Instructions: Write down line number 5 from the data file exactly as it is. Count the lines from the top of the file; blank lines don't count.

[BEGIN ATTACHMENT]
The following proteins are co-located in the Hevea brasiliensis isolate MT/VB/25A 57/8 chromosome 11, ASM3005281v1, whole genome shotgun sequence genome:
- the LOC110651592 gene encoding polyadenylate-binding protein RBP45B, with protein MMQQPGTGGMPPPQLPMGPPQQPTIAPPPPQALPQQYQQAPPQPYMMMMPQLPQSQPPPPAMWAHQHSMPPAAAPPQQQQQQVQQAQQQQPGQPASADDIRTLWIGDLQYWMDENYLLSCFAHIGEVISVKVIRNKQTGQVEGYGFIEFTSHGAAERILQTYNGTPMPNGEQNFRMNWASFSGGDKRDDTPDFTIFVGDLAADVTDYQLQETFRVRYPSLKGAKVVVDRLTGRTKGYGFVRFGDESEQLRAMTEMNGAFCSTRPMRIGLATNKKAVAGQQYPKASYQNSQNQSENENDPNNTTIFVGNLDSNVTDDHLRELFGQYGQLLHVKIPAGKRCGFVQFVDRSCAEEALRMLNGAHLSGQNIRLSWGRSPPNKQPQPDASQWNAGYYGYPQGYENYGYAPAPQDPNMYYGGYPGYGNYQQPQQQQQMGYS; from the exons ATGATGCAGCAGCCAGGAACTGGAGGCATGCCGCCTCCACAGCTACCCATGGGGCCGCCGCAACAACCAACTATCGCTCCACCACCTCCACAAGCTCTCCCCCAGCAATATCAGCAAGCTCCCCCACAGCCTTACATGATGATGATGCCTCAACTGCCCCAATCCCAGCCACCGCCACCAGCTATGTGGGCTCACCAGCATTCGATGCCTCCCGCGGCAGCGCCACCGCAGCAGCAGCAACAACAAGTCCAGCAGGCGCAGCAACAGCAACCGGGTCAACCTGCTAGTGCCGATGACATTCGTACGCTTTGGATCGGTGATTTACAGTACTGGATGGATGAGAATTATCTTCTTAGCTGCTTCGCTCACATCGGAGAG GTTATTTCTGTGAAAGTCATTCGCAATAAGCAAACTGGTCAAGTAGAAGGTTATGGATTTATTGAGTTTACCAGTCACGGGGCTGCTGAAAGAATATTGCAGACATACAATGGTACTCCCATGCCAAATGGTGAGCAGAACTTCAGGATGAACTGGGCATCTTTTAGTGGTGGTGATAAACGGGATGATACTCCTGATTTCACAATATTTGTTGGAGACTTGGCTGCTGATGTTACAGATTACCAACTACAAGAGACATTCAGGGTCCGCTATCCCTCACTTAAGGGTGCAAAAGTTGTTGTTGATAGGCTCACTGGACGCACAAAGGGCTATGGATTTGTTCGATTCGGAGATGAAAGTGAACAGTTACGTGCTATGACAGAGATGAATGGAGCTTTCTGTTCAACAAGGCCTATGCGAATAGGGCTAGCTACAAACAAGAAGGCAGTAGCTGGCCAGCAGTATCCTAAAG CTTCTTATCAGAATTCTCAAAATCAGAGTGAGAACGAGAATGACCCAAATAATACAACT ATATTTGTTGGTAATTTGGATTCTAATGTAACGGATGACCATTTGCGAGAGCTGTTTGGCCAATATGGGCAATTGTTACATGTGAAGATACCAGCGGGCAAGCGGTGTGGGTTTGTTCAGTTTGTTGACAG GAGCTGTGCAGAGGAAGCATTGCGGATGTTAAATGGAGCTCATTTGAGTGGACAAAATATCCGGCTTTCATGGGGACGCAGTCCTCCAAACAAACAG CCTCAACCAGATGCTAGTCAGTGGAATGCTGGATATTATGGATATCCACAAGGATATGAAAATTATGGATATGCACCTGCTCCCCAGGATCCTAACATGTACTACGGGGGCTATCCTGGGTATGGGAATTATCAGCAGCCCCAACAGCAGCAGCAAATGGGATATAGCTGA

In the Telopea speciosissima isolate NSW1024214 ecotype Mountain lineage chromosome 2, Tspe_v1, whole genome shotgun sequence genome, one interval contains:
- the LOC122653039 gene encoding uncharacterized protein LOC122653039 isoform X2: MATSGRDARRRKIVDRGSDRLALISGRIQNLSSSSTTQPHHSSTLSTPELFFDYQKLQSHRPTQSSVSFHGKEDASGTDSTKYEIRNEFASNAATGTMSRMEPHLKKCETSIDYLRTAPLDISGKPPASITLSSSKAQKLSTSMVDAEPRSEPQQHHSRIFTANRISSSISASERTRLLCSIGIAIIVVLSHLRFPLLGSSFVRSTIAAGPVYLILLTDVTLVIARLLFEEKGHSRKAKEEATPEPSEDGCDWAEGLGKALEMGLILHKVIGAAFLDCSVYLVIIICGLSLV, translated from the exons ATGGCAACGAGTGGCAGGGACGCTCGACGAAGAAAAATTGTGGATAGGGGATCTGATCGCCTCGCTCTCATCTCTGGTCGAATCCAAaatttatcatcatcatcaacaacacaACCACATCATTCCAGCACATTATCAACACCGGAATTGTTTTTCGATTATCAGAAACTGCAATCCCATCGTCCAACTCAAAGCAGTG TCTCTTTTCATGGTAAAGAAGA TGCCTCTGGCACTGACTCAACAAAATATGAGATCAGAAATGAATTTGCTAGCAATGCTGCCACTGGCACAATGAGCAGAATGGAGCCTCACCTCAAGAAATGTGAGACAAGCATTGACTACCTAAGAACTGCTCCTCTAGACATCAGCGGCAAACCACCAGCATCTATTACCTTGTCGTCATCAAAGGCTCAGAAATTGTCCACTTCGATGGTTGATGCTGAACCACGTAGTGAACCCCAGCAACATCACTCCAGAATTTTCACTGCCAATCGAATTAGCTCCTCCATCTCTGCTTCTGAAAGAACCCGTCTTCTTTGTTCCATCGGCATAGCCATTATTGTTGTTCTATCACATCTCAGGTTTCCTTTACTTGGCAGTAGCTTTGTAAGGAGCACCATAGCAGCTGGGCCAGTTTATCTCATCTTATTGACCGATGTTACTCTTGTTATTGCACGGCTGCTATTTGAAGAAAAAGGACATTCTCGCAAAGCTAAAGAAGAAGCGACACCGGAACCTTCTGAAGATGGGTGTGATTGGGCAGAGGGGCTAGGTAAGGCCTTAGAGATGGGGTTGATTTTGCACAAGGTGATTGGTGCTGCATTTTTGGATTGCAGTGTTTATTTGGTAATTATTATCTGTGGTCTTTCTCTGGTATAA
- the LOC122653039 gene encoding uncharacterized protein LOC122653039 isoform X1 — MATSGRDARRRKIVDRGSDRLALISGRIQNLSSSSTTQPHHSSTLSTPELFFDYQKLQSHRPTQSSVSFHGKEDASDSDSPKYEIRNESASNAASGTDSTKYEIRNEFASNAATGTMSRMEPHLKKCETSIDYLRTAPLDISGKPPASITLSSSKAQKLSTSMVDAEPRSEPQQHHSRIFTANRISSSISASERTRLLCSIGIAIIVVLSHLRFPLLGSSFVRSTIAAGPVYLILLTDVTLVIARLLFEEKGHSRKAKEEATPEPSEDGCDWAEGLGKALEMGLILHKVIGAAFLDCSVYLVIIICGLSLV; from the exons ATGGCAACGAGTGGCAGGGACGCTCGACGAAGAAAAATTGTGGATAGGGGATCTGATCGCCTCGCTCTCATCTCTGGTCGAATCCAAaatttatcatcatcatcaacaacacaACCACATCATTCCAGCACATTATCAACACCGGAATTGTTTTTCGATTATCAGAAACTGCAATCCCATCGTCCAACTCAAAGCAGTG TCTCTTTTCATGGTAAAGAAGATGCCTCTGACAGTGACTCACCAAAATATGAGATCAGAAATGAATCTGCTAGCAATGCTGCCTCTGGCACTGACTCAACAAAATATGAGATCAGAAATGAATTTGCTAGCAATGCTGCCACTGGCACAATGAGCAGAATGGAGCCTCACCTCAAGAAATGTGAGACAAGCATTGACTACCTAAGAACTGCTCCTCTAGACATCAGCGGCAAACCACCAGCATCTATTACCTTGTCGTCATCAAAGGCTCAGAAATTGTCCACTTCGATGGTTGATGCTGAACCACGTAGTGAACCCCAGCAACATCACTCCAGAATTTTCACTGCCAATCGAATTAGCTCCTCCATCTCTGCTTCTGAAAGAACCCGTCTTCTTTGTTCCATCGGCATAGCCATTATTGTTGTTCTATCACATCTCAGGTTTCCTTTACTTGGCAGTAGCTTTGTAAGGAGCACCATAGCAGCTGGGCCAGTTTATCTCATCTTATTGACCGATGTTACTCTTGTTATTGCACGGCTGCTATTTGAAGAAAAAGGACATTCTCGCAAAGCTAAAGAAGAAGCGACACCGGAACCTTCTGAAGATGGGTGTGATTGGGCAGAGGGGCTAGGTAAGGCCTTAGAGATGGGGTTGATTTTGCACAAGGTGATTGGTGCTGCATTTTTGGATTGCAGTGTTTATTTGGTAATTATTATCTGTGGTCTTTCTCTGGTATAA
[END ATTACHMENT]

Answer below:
- the LOC122653039 gene encoding uncharacterized protein LOC122653039 isoform X1 — MATSGRDARRRKIVDRGSDRLALISGRIQNLSSSSTTQPHHSSTLSTPELFFDYQKLQSHRPTQSSVSFHGKEDASDSDSPKYEIRNESASNAASGTDSTKYEIRNEFASNAATGTMSRMEPHLKKCETSIDYLRTAPLDISGKPPASITLSSSKAQKLSTSMVDAEPRSEPQQHHSRIFTANRISSSISASERTRLLCSIGIAIIVVLSHLRFPLLGSSFVRSTIAAGPVYLILLTDVTLVIARLLFEEKGHSRKAKEEATPEPSEDGCDWAEGLGKALEMGLILHKVIGAAFLDCSVYLVIIICGLSLV; from the exons ATGGCAACGAGTGGCAGGGACGCTCGACGAAGAAAAATTGTGGATAGGGGATCTGATCGCCTCGCTCTCATCTCTGGTCGAATCCAAaatttatcatcatcatcaacaacacaACCACATCATTCCAGCACATTATCAACACCGGAATTGTTTTTCGATTATCAGAAACTGCAATCCCATCGTCCAACTCAAAGCAGTG TCTCTTTTCATGGTAAAGAAGATGCCTCTGACAGTGACTCACCAAAATATGAGATCAGAAATGAATCTGCTAGCAATGCTGCCTCTGGCACTGACTCAACAAAATATGAGATCAGAAATGAATTTGCTAGCAATGCTGCCACTGGCACAATGAGCAGAATGGAGCCTCACCTCAAGAAATGTGAGACAAGCATTGACTACCTAAGAACTGCTCCTCTAGACATCAGCGGCAAACCACCAGCATCTATTACCTTGTCGTCATCAAAGGCTCAGAAATTGTCCACTTCGATGGTTGATGCTGAACCACGTAGTGAACCCCAGCAACATCACTCCAGAATTTTCACTGCCAATCGAATTAGCTCCTCCATCTCTGCTTCTGAAAGAACCCGTCTTCTTTGTTCCATCGGCATAGCCATTATTGTTGTTCTATCACATCTCAGGTTTCCTTTACTTGGCAGTAGCTTTGTAAGGAGCACCATAGCAGCTGGGCCAGTTTATCTCATCTTATTGACCGATGTTACTCTTGTTATTGCACGGCTGCTATTTGAAGAAAAAGGACATTCTCGCAAAGCTAAAGAAGAAGCGACACCGGAACCTTCTGAAGATGGGTGTGATTGGGCAGAGGGGCTAGGTAAGGCCTTAGAGATGGGGTTGATTTTGCACAAGGTGATTGGTGCTGCATTTTTGGATTGCAGTGTTTATTTGGTAATTATTATCTGTGGTCTTTCTCTGGTATAA